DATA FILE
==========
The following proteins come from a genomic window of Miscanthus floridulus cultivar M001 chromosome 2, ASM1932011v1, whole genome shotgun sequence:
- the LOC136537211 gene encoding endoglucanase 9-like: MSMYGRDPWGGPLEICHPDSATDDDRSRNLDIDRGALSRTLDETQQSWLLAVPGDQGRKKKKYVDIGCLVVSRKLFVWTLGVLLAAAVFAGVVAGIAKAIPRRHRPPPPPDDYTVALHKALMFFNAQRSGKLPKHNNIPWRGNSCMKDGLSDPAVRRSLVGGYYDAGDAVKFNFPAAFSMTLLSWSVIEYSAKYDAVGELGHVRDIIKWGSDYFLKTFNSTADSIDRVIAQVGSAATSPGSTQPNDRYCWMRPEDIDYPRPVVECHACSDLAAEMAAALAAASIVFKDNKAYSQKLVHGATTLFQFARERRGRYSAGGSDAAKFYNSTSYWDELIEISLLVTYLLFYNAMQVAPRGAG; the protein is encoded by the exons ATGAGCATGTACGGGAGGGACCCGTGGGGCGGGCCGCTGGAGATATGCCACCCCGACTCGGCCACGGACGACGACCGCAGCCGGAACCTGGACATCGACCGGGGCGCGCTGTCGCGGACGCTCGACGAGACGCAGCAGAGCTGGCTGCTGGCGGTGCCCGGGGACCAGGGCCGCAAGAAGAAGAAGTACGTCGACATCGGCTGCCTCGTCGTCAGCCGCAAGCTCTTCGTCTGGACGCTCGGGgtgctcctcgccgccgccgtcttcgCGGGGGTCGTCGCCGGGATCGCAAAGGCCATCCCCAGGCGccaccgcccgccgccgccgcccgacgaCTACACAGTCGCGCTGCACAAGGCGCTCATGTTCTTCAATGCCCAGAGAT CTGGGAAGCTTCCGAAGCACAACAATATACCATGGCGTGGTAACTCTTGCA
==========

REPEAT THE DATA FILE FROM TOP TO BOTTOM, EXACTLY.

The following proteins come from a genomic window of Miscanthus floridulus cultivar M001 chromosome 2, ASM1932011v1, whole genome shotgun sequence:
- the LOC136537211 gene encoding endoglucanase 9-like: MSMYGRDPWGGPLEICHPDSATDDDRSRNLDIDRGALSRTLDETQQSWLLAVPGDQGRKKKKYVDIGCLVVSRKLFVWTLGVLLAAAVFAGVVAGIAKAIPRRHRPPPPPDDYTVALHKALMFFNAQRSGKLPKHNNIPWRGNSCMKDGLSDPAVRRSLVGGYYDAGDAVKFNFPAAFSMTLLSWSVIEYSAKYDAVGELGHVRDIIKWGSDYFLKTFNSTADSIDRVIAQVGSAATSPGSTQPNDRYCWMRPEDIDYPRPVVECHACSDLAAEMAAALAAASIVFKDNKAYSQKLVHGATTLFQFARERRGRYSAGGSDAAKFYNSTSYWDELIEISLLVTYLLFYNAMQVAPRGAG; the protein is encoded by the exons ATGAGCATGTACGGGAGGGACCCGTGGGGCGGGCCGCTGGAGATATGCCACCCCGACTCGGCCACGGACGACGACCGCAGCCGGAACCTGGACATCGACCGGGGCGCGCTGTCGCGGACGCTCGACGAGACGCAGCAGAGCTGGCTGCTGGCGGTGCCCGGGGACCAGGGCCGCAAGAAGAAGAAGTACGTCGACATCGGCTGCCTCGTCGTCAGCCGCAAGCTCTTCGTCTGGACGCTCGGGgtgctcctcgccgccgccgtcttcgCGGGGGTCGTCGCCGGGATCGCAAAGGCCATCCCCAGGCGccaccgcccgccgccgccgcccgacgaCTACACAGTCGCGCTGCACAAGGCGCTCATGTTCTTCAATGCCCAGAGAT CTGGGAAGCTTCCGAAGCACAACAATATACCATGGCGTGGTAACTCTTGCA